More women getting both breasts removed when cancer strikes one

WASHINGTON - More women who have cancer in only one breast are getting both breasts removed, says research that found the trend more than doubled in just six years.

It's still a rare option: Most breast cancer in this country is treated by lumpectomy, removing just the tumor while saving the breast.

But the new study suggests 4.5 percent of breast cancer surgery in 2003 involved women getting cancerous and healthy breasts simultaneously removed, a 150 percent increase from 1998 - with no sign that the trend was slowing.

Young women are most likely to choose the aggressive operation, researchers report Monday in the Journal of Clinical Oncology.

The concern is whether they're choosing in the heat of the moment - breast cancer surgery often is within two weeks of diagnosis - or with good understanding of its pros and cons.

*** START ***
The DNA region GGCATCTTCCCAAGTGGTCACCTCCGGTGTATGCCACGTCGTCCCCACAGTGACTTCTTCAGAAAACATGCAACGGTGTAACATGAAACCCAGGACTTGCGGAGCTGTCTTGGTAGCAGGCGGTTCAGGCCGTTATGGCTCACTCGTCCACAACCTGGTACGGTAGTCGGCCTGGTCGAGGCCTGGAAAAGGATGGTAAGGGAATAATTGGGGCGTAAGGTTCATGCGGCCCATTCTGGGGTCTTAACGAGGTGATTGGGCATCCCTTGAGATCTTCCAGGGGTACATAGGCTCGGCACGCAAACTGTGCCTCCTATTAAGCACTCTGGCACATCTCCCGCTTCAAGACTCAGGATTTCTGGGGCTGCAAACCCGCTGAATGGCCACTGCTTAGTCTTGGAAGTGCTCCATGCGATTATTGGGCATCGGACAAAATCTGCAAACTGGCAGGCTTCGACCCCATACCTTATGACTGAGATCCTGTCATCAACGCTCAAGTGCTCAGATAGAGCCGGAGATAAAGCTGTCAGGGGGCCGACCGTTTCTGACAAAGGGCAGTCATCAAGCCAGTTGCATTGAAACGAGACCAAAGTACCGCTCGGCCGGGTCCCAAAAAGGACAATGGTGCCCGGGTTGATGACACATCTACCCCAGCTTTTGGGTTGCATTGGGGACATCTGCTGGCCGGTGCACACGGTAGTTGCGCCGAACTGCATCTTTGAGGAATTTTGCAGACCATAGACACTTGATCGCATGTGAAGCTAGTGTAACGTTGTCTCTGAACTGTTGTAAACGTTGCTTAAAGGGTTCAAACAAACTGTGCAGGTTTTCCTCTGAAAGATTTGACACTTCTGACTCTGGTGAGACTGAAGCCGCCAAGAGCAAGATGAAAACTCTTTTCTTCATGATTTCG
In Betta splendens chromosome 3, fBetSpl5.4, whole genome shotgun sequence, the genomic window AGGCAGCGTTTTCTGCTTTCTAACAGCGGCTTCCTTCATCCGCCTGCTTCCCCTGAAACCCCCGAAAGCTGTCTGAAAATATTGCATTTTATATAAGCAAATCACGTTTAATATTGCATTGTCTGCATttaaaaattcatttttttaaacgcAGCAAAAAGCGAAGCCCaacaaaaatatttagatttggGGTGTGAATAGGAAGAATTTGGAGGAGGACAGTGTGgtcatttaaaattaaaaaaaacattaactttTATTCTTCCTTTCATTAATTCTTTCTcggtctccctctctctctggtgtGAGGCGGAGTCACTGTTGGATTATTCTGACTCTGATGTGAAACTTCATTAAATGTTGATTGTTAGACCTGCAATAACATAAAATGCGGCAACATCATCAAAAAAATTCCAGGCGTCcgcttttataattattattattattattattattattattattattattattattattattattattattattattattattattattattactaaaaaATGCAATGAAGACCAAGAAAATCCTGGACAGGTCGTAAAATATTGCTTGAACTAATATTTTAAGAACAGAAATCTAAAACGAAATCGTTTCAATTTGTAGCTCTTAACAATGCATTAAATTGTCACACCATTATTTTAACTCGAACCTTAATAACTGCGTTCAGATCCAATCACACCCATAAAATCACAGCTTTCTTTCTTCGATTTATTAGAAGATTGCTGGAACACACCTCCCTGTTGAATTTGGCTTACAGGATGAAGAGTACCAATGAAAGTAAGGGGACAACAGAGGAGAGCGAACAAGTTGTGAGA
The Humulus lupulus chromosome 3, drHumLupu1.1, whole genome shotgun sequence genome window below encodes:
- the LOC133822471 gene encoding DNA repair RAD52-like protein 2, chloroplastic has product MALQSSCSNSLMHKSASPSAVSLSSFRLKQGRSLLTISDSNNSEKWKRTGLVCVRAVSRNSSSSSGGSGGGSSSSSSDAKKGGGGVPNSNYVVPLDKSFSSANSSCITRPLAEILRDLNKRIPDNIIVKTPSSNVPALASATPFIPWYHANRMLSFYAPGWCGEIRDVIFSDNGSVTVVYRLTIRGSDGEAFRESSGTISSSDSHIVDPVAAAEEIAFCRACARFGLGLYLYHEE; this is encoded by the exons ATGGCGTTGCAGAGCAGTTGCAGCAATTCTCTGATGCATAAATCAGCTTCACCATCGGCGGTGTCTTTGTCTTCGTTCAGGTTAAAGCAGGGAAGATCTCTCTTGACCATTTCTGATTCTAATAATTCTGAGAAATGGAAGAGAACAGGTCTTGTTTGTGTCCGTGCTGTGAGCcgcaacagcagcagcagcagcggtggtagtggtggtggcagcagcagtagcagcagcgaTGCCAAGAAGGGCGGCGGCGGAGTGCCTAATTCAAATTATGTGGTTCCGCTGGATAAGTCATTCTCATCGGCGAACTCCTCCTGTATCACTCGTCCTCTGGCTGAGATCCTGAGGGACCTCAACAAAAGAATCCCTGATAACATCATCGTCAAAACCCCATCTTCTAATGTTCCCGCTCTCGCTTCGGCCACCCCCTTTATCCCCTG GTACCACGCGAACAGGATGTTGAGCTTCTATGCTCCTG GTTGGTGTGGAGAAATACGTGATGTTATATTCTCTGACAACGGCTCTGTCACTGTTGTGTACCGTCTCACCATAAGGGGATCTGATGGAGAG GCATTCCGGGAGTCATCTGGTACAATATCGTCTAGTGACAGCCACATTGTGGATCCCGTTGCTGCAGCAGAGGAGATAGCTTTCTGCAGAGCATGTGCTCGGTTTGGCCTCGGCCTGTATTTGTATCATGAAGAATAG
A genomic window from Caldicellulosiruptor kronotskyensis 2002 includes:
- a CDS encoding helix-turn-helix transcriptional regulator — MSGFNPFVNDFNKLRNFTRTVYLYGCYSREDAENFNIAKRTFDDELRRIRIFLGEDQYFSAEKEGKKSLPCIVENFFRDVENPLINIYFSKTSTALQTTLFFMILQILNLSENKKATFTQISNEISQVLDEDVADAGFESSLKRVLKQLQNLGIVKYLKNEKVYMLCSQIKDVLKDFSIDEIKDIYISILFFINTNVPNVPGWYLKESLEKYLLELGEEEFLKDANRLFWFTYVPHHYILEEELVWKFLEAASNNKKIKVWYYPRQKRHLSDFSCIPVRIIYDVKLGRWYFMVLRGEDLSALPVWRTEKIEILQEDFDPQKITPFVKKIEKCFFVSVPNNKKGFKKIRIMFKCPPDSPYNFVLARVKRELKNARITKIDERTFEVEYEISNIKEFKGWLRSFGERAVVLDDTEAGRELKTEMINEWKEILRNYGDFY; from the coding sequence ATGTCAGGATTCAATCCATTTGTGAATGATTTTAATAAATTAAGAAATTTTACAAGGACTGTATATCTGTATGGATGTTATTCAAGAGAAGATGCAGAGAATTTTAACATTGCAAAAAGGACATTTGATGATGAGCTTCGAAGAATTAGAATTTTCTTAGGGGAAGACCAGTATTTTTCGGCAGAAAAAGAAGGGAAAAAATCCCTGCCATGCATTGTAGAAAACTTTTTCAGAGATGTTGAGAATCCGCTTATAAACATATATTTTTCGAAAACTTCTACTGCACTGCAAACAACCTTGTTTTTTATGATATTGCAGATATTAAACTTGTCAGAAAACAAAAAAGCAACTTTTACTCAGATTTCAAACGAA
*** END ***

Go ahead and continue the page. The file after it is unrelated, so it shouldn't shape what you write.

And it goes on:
'Are these realistic decisions or not?' asks Dr. Todd Tuttle, cancer surgery chief at the University of Minnesota, who led the study after more women sought the option in his own hospital.

'I'm afraid that women believe having their opposite breast removed is somehow going to improve their breast cancer survival. In fact, it probably will not affect their survival,' he said.

The initial tumor already may have sent out seeds of spread to key organs, Tuttle explained.

But removing the remaining healthy breast does greatly lower, although not eliminate, chances of a new cancer developing on the opposite side.

Don't underestimate the peace of mind that brings, said Trisha Stotler Meyer of Vienna, Va., who had her breasts removed three weeks ago.

'Doctors are not up at night crying' in fear of their next mammogram, said Meyer, 37, who went back for a double mastectomy after her initial cancer surgery. 'I don't want to have to deal with the stress.'

Meyer is far from alone.

In a single day last week, Dr. Shawna Willey of Georgetown University's Lombardi Cancer Center had two patients seek the operation.

One needed her entire cancerous breast removed, and immediately asked to have the healthy one removed, too. Another woman had recently undergone a lumpectomy and was sick from chemotherapy - and returned to ask that both breasts be fully removed.

'Her perception is, 'If I have my breasts taken off, I never have to do this again,' said Willey, who asked the woman to see a counselor and finish chemo before deciding.